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Story By: Meriam Boldewijn

What most people know about me is that I love traveling and that I was the owner of a web shop in exclusive clothing for full-figured women.

I’m still blown away that I have been able to give so many full-figured women more confidence, let them see the beauty in themselves and love themselves  …

Today I am a happy, confident and strong woman who enjoys every single day of her life.

I must tell you that it wasn’t always like this. When I met my husband Martin in 1998, we were exploring the world. He was a diabetic and we weren’t even dating for a year when he started suffering from kidney failure! Caregiving knocked on my door unexpectedly at the age of 29.

For 4 years it was hospital in and out. He started with peritoneal dialysis but had many episodes of peritonitis. So, in order to get a kidney-pancreas transplant surgery, he had to switch to hemodialysis which meant going 3 times per week to the hospital and having treatment for 4 hours. 

Besides working full-time, my caregiving duties were:

– keeping an eye on the medical needs

– helping with personal hygiene and (wound)care

– assisting with mobility

– being the companionship

– keeping our house clean

– preparing nutrition meals

– driving my husband to and from the medical appointments

– shopping for groceries 

– helping with the simplest things he couldn’t do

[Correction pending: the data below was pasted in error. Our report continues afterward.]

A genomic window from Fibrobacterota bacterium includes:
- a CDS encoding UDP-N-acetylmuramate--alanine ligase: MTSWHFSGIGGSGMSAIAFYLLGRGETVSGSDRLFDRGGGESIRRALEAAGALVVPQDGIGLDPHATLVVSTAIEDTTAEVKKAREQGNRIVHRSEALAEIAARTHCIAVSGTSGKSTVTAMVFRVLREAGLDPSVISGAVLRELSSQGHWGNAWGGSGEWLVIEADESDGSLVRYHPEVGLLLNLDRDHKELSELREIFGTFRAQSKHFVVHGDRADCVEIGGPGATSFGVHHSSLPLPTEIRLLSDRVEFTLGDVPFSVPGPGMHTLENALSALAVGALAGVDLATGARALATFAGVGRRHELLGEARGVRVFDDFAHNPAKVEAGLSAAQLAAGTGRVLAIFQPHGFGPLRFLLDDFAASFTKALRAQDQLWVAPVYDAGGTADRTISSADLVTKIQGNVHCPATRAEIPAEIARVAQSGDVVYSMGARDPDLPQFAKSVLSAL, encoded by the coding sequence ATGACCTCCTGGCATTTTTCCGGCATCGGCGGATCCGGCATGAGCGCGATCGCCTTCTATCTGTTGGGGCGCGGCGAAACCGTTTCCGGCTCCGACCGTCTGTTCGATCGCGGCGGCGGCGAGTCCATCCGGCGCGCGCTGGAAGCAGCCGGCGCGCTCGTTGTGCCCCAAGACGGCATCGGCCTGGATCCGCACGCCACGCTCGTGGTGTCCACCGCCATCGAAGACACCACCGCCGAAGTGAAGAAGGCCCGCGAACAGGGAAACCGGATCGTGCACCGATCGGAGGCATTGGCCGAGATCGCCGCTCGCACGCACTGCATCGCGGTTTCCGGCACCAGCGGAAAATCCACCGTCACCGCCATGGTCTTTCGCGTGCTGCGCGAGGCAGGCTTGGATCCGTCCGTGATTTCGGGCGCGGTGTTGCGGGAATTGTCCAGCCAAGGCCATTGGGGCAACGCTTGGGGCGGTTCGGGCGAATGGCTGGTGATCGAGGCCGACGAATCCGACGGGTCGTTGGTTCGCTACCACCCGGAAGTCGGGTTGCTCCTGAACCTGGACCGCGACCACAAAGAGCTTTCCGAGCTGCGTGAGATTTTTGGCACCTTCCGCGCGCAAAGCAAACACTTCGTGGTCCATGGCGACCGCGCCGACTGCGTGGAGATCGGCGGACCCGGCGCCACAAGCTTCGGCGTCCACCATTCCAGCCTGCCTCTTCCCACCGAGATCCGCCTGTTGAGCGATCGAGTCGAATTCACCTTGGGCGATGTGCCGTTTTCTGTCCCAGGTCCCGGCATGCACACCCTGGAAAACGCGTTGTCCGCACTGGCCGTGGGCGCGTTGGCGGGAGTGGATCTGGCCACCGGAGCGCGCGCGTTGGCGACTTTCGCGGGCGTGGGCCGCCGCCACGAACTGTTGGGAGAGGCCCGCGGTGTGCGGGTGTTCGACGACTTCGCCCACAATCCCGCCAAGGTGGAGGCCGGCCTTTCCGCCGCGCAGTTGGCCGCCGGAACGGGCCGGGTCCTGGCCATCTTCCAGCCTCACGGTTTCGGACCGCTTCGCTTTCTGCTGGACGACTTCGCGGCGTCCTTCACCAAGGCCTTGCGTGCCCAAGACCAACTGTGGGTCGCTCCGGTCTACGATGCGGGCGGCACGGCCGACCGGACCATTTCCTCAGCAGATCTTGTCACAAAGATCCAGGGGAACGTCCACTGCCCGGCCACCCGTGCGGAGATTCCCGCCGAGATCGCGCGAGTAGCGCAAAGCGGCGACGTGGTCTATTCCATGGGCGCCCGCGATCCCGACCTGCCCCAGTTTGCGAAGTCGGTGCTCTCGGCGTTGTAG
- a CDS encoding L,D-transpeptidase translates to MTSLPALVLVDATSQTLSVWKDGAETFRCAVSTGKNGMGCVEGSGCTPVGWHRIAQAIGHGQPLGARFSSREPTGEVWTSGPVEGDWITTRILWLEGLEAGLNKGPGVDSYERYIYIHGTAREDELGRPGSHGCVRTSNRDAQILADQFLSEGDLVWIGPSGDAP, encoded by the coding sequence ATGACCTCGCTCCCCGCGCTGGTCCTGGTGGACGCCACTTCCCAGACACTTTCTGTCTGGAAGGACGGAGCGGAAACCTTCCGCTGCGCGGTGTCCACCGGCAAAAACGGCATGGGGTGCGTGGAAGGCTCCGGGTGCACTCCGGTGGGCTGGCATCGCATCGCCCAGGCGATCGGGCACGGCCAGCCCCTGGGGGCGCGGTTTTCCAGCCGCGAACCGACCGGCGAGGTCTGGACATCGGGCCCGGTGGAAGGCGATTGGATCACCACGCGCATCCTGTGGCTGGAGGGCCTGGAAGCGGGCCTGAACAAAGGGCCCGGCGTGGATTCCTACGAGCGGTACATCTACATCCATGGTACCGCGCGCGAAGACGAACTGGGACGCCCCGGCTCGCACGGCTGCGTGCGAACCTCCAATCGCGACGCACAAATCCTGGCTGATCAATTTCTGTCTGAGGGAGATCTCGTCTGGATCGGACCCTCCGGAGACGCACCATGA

– taking care of household administration

I was overwhelmed and stressed!

And it wasn’t until a social worker asked me the simple question: “Meriam, how are you doing?” My world fell apart. And for 15 minutes, I cried and sobbed like a child because of the heaviness of all that was on my shoulders. This is NOT how I imagined my life to be!

I had burnt out while taking care of my loved one! 

We caregivers sometimes ignore the signs of our body when it says: I need a time out! Sometimes we tend to put too much on our plate when we take care of others. We don’t do it on purpose, we do this because we care and want to offer our help. We sometimes ask ourselves the question why this is happening to us and at the same time we ask ourselves how if it’s even possible to be both productive and take care of our loved one. 

Have you ever felt like you just want to do nothing and breathe for a couple of minutes? 

The question of the social worker saved my life. After that question I looked in the mirror and asked myself: Meriam, what are you going to do for you! I knew the answer, but I couldn’t get those words out of my mouth. 

Self-care was the key, but where do I start?
I had to learn so much and I just started where I was in my journey. Investing in myself by seeing possibilities, grabbing opportunities, asking for help, scheduling and organizing, practicing self-care and socializing were some of the techniques I used to beat my burnout. I fell hard but I slowly got up again. It didn’t happen overnight. It took me years to discover what I needed to live a balanced life and it wasn’t easy. I had days when I was doing great and there were days I was falling apart. But I didn’t give up!